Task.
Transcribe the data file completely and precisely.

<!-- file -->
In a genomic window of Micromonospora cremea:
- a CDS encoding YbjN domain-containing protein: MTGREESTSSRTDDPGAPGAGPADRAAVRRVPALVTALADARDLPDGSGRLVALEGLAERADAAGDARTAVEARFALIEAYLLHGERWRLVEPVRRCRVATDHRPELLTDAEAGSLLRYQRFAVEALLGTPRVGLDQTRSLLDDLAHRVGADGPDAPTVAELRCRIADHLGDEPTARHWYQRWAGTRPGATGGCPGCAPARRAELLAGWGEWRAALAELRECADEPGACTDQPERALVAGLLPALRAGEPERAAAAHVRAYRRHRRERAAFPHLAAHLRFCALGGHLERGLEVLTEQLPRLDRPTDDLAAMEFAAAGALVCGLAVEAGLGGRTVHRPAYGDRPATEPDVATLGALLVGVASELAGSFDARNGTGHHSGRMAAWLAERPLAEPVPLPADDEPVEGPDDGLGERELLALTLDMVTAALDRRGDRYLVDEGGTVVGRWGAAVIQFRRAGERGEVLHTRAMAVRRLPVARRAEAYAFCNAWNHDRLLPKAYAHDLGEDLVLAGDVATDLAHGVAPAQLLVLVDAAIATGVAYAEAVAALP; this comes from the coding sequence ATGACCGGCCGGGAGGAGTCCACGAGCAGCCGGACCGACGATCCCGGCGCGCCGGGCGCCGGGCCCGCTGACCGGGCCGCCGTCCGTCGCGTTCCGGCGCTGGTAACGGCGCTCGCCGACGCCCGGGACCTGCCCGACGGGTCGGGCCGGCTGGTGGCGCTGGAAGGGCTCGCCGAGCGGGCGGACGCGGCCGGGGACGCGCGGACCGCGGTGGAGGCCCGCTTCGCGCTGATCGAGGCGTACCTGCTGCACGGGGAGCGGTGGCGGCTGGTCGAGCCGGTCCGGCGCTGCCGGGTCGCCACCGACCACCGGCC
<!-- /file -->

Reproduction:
In a genomic window of Micromonospora cremea:
- a CDS encoding YbjN domain-containing protein: MTGREESTSSRTDDPGAPGAGPADRAAVRRVPALVTALADARDLPDGSGRLVALEGLAERADAAGDARTAVEARFALIEAYLLHGERWRLVEPVRRCRVATDHRPELLTDAEAGSLLRYQRFAVEALLGTPRVGLDQTRSLLDDLAHRVGADGPDAPTVAELRCRIADHLGDEPTARHWYQRWAGTRPGATGGCPGCAPARRAELLAGWGEWRAALAELRECADEPGACTDQPERALVAGLLPALRAGEPERAAAAHVRAYRRHRRERAAFPHLAAHLRFCALGGHLERGLEVLTEQLPRLDRPTDDLAAMEFAAAGALVCGLAVEAGLGGRTVHRPAYGDRPATEPDVATLGALLVGVASELAGSFDARNGTGHHSGRMAAWLAERPLAEPVPLPADDEPVEGPDDGLGERELLALTLDMVTAALDRRGDRYLVDEGGTVVGRWGAAVIQFRRAGERGEVLHTRAMAVRRLPVARRAEAYAFCNAWNHDRLLPKAYAHDLGEDLVLAGDVATDLAHGVAPAQLLVLVDAAIATGVAYAEAVAALP; this comes from the coding sequence ATGACCGGCCGGGAGGAGTCCACGAGCAGCCGGACCGACGATCCCGGCGCGCCGGGCGCCGGGCCCGCTGACCGGGCCGCCGTCCGTCGCGTTCCGGCGCTGGTAACGGCGCTCGCCGACGCCCGGGACCTGCCCGACGGGTCGGGCCGGCTGGTGGCGCTGGAAGGGCTCGCCGAGCGGGCGGACGCGGCCGGGGACGCGCGGACCGCGGTGGAGGCCCGCTTCGCGCTGATCGAGGCGTACCTGCTGCACGGGGAGCGGTGGCGGCTGGTCGAGCCGGTCCGGCGCTGCCGGGTCGCCACCGACCACCGGCC